When it is impossible to achieve a low-distortion embedding of some space into another space , we can consider more lenient kinds of mappings which are still suitable for many applications. For example, consider the unweighted -cycle . It is known that any embedding of into a tree metric incurs distortion . On the other hand, if we delete a uniformly random edge of , this leaves us with a random tree (actually a path) such that for any , we have
In other words, in expectation the distortion is only 2.
Let be a finite metric space, and let be a family of finite metric spaces. A stochastic embedding from into is a random pair where and is a non-contractive mapping, i.e. such that for all . The distortion of is defined by
We will now argue that every finite metric space admits a surprisingly good stochastic embedding into tree metrics. The next result is from Fakcharoenphol, Rao, and Talwar, following work by Bartal and Alon, Karp, Peleg, and West.
We will need the random partitioning theorem we proved last time:
From partitions to trees. Before proving the theorem, we discuss a general way of constructing a tree metric from a sequence of partitions. Assume (by perhaps scaling the metric first) that for all with . Let be partitions of , where is -bounded. We will assume that and is a partition of into singleton sets.
Now we inductively construct a tree metric as follows. The nodes of the tree will be of the form for and . The root is . In general, if the tree has a node of the form for , then will have children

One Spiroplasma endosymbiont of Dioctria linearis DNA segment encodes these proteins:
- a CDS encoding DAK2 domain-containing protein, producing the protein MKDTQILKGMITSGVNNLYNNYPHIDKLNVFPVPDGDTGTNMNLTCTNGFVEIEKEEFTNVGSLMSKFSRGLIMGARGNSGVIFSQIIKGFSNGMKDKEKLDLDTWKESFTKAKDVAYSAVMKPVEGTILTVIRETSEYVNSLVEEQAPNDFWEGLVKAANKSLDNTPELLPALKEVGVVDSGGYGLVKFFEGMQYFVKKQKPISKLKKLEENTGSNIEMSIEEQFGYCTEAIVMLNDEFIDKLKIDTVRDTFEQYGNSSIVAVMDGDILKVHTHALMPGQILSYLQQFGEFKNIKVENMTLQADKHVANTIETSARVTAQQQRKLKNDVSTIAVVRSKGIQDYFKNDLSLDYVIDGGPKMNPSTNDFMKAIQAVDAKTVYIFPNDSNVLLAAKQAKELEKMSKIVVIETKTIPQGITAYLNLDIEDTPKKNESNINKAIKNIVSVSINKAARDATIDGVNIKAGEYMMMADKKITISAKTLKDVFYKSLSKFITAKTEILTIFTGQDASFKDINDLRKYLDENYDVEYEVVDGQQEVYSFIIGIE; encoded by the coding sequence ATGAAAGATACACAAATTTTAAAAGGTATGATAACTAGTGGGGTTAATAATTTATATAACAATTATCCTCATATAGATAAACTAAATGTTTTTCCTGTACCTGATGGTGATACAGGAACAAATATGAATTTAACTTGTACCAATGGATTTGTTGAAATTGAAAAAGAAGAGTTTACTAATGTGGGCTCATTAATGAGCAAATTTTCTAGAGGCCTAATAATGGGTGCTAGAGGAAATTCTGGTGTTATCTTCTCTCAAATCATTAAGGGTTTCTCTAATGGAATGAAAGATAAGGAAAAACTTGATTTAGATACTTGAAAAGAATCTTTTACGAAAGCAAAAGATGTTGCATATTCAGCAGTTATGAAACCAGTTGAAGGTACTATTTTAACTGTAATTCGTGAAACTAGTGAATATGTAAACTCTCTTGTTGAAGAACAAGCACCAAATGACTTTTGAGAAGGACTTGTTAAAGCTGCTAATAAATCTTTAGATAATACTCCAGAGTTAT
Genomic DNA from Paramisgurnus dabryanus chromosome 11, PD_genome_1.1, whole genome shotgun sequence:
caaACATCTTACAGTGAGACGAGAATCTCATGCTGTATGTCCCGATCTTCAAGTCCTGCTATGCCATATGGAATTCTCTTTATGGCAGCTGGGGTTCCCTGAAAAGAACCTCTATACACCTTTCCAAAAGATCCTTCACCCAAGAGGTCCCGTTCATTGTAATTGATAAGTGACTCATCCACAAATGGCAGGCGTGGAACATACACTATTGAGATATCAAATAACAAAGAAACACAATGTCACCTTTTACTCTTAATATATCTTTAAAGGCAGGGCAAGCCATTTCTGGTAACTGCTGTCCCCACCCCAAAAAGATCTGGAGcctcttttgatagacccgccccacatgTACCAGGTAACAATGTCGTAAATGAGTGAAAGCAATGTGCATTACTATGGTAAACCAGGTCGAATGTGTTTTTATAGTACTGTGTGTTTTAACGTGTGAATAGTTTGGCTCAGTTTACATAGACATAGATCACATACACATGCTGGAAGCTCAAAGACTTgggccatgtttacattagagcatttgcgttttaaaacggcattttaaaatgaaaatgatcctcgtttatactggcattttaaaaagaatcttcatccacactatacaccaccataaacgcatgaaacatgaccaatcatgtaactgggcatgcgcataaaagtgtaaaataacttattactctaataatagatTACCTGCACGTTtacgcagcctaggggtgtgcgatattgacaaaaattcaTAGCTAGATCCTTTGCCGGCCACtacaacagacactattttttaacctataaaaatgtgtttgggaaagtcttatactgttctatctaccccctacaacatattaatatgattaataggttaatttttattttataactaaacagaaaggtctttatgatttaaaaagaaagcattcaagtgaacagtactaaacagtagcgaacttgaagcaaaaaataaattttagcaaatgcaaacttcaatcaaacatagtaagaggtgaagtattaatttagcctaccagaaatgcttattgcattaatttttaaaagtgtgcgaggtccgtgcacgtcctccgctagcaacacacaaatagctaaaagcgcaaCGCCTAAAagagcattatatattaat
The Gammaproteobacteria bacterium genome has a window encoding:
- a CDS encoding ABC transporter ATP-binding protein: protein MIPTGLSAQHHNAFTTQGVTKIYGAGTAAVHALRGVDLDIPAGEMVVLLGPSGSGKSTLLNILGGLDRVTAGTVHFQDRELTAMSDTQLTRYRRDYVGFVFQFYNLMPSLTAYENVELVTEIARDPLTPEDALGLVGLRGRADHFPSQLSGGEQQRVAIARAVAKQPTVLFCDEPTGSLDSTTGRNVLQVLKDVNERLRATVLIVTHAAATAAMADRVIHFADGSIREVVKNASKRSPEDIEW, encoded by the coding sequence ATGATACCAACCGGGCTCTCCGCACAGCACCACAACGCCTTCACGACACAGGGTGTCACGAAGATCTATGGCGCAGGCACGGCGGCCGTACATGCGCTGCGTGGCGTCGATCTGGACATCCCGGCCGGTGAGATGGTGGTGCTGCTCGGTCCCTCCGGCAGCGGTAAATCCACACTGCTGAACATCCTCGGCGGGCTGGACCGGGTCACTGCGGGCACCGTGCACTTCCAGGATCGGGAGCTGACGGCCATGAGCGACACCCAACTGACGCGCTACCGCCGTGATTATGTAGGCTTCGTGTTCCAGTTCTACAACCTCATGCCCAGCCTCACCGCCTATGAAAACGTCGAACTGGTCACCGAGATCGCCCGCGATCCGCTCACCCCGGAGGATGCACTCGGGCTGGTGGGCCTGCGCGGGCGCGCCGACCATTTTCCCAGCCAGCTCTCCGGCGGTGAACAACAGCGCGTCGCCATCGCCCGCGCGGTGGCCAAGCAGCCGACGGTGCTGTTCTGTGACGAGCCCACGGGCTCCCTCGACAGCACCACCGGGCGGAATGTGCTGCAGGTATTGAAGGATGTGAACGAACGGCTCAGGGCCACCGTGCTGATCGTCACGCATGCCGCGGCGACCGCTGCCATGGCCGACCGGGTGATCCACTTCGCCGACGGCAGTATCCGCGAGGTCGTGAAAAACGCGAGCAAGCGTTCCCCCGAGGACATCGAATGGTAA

The length of an edge of the form is . This specifies the entire tree . We also specify a map by . We leave the following claim to the reader.
where is the largest index with .
Note, in particular, that is non-contracting because if for some , then since is -bounded, implying that .
Now we are ready to prove Theorem 1.
Proof: Again, assume that for all . For , let be the -bounded random partition guaranteed by Theorem 2. Let be a partition into singletons, and let . Finally, let be the tree constructed above, and let be the corresponding (random) non-contractive mapping.
where in the penultimate line, we have evaluated three disjoint telescoping sums: For any numbers ,
Since every tree embeds isometrically into , this offers an alternate proof of Bourgain’s theorem when the target space is . Since we know that expander graphs require distortion into , this also shows that Theorem 1 is asymptotically tight.